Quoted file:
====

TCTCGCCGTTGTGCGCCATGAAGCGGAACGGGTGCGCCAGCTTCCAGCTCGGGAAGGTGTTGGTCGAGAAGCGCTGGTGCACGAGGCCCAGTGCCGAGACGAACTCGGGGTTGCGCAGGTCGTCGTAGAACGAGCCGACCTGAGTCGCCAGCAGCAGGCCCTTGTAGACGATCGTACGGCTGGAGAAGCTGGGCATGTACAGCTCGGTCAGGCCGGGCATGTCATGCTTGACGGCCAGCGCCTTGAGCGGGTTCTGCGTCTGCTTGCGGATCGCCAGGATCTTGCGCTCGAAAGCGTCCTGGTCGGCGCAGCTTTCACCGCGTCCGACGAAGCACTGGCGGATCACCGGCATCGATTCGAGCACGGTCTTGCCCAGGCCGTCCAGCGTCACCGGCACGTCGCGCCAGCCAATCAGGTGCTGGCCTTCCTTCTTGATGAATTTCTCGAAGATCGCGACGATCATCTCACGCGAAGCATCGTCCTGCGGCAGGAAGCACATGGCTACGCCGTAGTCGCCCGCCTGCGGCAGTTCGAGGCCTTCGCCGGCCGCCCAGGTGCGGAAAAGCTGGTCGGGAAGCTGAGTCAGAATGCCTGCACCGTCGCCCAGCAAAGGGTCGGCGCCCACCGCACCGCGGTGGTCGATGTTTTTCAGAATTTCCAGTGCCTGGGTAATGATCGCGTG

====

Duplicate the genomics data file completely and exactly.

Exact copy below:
TCTCGCCGTTGTGCGCCATGAAGCGGAACGGGTGCGCCAGCTTCCAGCTCGGGAAGGTGTTGGTCGAGAAGCGCTGGTGCACGAGGCCCAGTGCCGAGACGAACTCGGGGTTGCGCAGGTCGTCGTAGAACGAGCCGACCTGAGTCGCCAGCAGCAGGCCCTTGTAGACGATCGTACGGCTGGAGAAGCTGGGCATGTACAGCTCGGTCAGGCCGGGCATGTCATGCTTGACGGCCAGCGCCTTGAGCGGGTTCTGCGTCTGCTTGCGGATCGCCAGGATCTTGCGCTCGAAAGCGTCCTGGTCGGCGCAGCTTTCACCGCGTCCGACGAAGCACTGGCGGATCACCGGCATCGATTCGAGCACGGTCTTGCCCAGGCCGTCCAGCGTCACCGGCACGTCGCGCCAGCCAATCAGGTGCTGGCCTTCCTTCTTGATGAATTTCTCGAAGATCGCGACGATCATCTCACGCGAAGCATCGTCCTGCGGCAGGAAGCACATGGCTACGCCGTAGTCGCCCGCCTGCGGCAGTTCGAGGCCTTCGCCGGCCGCCCAGGTGCGGAAAAGCTGGTCGGGAAGCTGAGTCAGAATGCCTGCACCGTCGCCCAGCAAAGGGTCGGCGCCCACCGCACCGCGGTGGTCGATGTTTTTCAGAATTTCCAGTGCCTGGGTAATGATCGCGTG